Those who contributed during the debate welcomed their unanimity to legalise the constitutional review process and expressed hope that a new constitution would be achieved in one year. Chairman of the parliamentary committee on the administration of Justice and Legal Affairs Abdikadir Hussein said the Bill was not only going to disband the Electoral Commission of Kenya (ECK), but also ensure that the country gets a new constitution.

Gitobu Imanyara (Imenti Central, CCU) said "This is an historic day for Kenya where Parliament starts the true process of the review of the constitution". Others who contributed in support of the Bill included Ministers Mutula Kilonzo (Nairobi Metropolitan Development), Moses Wetangula (Foreign Affairs), Prof Anyang’ Nyong’o (Medical Services), Assistant Minister Danson Mungatana, and MPs Amos Kimunya (Kipipiri, PNU), Isaac Ruto (Chepalungu, ODM), Prof Margaret Kamar (Eldoret East, ODM), Eugene Wamalwa (Sabaot, PNU) and Millicent Odhiambo (Nominated, ODM).

Some points of divergence between the Government and MPs were the future of ECK staff and the enormous powers vested in the Serena Team setting up the interim electoral body and hiring new commissioners. The bill now empowers the Legislature to play a lead role in electoral reforms a feat that saw MPs introduce amendments to the Constitution of Kenya (Amendment) Bill 2008 after two informal meetings last week failed to yield the much needed support to pass it.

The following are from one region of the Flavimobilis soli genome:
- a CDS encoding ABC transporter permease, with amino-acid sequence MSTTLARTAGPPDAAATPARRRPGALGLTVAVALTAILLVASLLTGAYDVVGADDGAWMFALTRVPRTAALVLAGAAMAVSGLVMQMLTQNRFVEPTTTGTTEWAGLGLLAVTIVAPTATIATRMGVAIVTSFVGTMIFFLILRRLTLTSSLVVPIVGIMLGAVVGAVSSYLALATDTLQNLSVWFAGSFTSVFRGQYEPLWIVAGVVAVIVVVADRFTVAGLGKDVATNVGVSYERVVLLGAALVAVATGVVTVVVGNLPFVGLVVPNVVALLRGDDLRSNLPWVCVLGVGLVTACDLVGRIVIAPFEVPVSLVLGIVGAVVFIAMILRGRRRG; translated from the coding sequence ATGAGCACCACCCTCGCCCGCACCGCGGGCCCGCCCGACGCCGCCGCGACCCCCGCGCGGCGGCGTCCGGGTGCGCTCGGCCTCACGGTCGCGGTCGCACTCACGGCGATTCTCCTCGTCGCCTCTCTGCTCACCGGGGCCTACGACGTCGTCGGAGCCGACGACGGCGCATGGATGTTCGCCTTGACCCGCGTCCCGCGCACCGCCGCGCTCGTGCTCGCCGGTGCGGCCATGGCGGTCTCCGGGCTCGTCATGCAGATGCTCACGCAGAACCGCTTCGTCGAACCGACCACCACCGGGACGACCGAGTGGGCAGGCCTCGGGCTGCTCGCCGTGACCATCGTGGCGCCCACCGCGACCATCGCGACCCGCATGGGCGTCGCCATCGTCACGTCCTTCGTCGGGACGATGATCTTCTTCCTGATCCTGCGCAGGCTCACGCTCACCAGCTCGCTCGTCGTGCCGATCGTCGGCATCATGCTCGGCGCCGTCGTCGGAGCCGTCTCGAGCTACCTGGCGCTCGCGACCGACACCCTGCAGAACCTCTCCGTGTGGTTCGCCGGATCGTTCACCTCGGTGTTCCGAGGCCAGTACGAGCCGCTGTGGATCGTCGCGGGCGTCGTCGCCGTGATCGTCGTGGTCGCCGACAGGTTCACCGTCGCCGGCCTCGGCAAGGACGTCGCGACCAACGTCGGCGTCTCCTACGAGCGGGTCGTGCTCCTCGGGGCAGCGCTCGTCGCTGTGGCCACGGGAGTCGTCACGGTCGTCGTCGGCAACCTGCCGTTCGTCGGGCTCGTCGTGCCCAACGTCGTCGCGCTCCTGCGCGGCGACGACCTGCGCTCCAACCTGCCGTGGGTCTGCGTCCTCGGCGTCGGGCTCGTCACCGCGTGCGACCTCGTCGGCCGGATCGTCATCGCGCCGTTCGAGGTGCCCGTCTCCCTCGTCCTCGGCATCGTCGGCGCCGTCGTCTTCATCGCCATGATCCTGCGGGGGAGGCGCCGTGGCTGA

The previous Bill had mandated the former United Nations Secretary-General Kofi Annan-led National Accord and Mediation Team to appoint the chairman and other members of the interim body. "The chairman and other members of the Commission shall be nominated through a competitive process by the Parliamentary Select Committee and upon approval by the National Assembly be appointed by the President in consultation with the Prime Minister," reads the Bill in part.

President Kibaki and Prime Minister Raila Odinga attended the meeting that lasted for only 20 minutes before trooping out in preparation for its passage yesterday afternoon. ECK junior staff will not be sent home but the modalities of absorbing them into the civil service are yet to be finalised. However, it said that MPs are in agreement that the staffers reapply for their previous positions in ECK once the new outfit is in place.

The Parliamentary committee will come up with names of individuals to be appointed as Commissioners for onward submission to Parliament then the two principals for approval. Similarly, nine commissioners will serve in the IIEC down from five proposed in the bill. They will be selected through a competitive process by the PSC comprising 27 members before approval by Parliament and the two principals.

"There shall be an Interim Independent Electoral Commission which shall consist of a chairman and not more than eight other members," says the Bill. On the life-span of IIEC, the new Bill gives it 24 months after the enactment of the new constitution unlike the rejected one which had put it at 15 months.

"The Commission shall stand dissolved 24 months after the commencement of this section or three months after the promulgation of a new constitution, whichever comes earlier," says the Bill.